[0020] It may be desirable to shape the exit angle of light rays to a desirable value, that is, to make the illuminated field either wider or narrower. This can be achieved by varying the substantially circular profile of a light pipe along the light pipe length, especially at its portion that is inserted into a shoe. FIGS. 3 and 4 illustrate that the exit angle can be made either very wide (13) or very narrow (18) by shaping the lower portion of the light pipe. Lower portions 14 and 16 of light pipes 3 have conical shapes, where the smaller diameter 15 leads to wider angle 13, while the larger diameter 17 results in narrower angle 18. For a more efficient light distribution, lower portions 14 and 16 may have a parabolic, rather than linear profile. As a practical matter, it is usually desirable to irradiate the vamp portion of a show. To deliver light better to that area, the light pipe may have a slightly curved shape of the lower portion 35, as illustrated in FIG. 1. FIGS. 5 and 6 illustrate a portable device produced according to this invention. It is depicted in FIG. 6 in a folded non-operational state. The device is comprised of two light pipes 23 and 24, biocidal lamp 2, switch 27, pivot 22, supporting pole 30 and base 26. In turn, base 26 may contain electronic module 25 and electric cord 28 with plug 29. In this folded state, switch 27 disables lamp 2 in order to prevent eye damage if the device is activated prematurely. To operate, the light pipes are rotated around pivot 22 in respective directions 31 and 32, until lamp 2 is fully enclosed inside both light pipes, as shown in FIG. 6. The entire structure is supported by pole 30 attached to base 26. At the operational position position, switch 27 enables lamp that may be now activated by the electronic module. Each light pipe is inserted into shoe 10. When powered, lamp 2 emanates light rays into both light pipes 23 and 24, from which light rays 8 exit into the interior of a respective shoe 10. Electronic module 25 may contain a power supply, power switch and a timer that turns light off after the treatment procedure is complete. Practically, the time of treatment ranges from 2 to 10 minutes, depending on the power of lamp 2, geometry and reflectivity of light pipes 23 and 24, protective covers, if any, and shoe sizes. In addition, electronic module 25 may contain components required for operation of lamp 2, such as an electrical ballast. The ballast provides the voltage required by lamp 2, usually a stepped-up voltage.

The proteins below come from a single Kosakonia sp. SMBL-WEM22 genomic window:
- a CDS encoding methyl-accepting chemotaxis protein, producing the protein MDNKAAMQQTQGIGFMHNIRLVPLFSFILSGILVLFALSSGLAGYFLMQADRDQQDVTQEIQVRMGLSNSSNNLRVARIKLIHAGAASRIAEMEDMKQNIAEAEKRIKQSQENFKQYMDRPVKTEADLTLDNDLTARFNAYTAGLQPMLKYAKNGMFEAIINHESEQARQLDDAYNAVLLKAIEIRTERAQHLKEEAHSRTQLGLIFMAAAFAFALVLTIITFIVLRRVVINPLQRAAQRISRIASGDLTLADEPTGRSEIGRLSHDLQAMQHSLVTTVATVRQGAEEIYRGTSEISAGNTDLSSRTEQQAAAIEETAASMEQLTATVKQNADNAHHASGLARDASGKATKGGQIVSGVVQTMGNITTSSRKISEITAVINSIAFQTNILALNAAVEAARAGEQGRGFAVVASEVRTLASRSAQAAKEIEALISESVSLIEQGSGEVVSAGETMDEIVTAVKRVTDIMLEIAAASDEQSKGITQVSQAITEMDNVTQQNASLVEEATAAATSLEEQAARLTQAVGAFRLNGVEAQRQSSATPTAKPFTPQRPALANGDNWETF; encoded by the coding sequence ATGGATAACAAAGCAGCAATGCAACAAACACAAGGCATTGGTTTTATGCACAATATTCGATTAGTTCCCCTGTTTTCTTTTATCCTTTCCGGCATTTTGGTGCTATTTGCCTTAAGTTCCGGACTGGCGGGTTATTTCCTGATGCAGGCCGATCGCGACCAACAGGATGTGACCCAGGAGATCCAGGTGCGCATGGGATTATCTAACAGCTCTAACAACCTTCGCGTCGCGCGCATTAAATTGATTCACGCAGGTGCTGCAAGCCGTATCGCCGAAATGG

[0021] While the above description contains many specifics, these specifics should not be construed as limitations on the scope of the invention, but merely as exemplifications of preferred embodiments thereof Those skilled in the art will envision many other possible variations that are within the scope and spirit of the invention as defined by the claims appended hereto.


1. A device for disinfecting and deodorizing by way of irradiation by biocidal light, comprising in combination at least one of each:

a lamp,
a light pipe having reflective inner surface, and power source.

2. A device of claim 1 wherein said lamp emanates at least portion of light in an ultraviolet spectral range.

3. A device of claim 1 wherein said light pipe is made of metallized plastic.

4. A device of claim 1 wherein said light pipe has a curvature in at least a portion of its length.

5. A device of claim 1 wherein said light pipe has a substantially circular cross-sectional profile.

6. A device of claim 4 wherein said circular profile varies in size along at least portion of the length of said light pipe.

7. A device for disinfecting and deodorizing of a shoe interior, containing a biocidal light source and a protective cover enveloping at least that portion of light source that may come in contact with a shoe.

8. A device for disinfecting and deodorizing of a shoe interior of claim 7 wherein said cover is made of a polyolefin film.

9. A device for disinfecting and deodorizing of a shoe interior of claim 7 wherein said film has thickness ranging from 0.0005 to 0.002 inch.

10. A device of claim 7 wherein said light source is comprised of an ultraviolet lamp and a light pipe.

Patent History
Publication number: 20020083535
Type: Application
Filed: Dec 28, 2000
Publication Date: Jul 4, 2002
Inventor: Jacob Fraden (La Jolla, CA)
Application Number: 09750412
Current U.S. Class: 012/128.00B; 012/128.00R
International Classification: A43D003/00;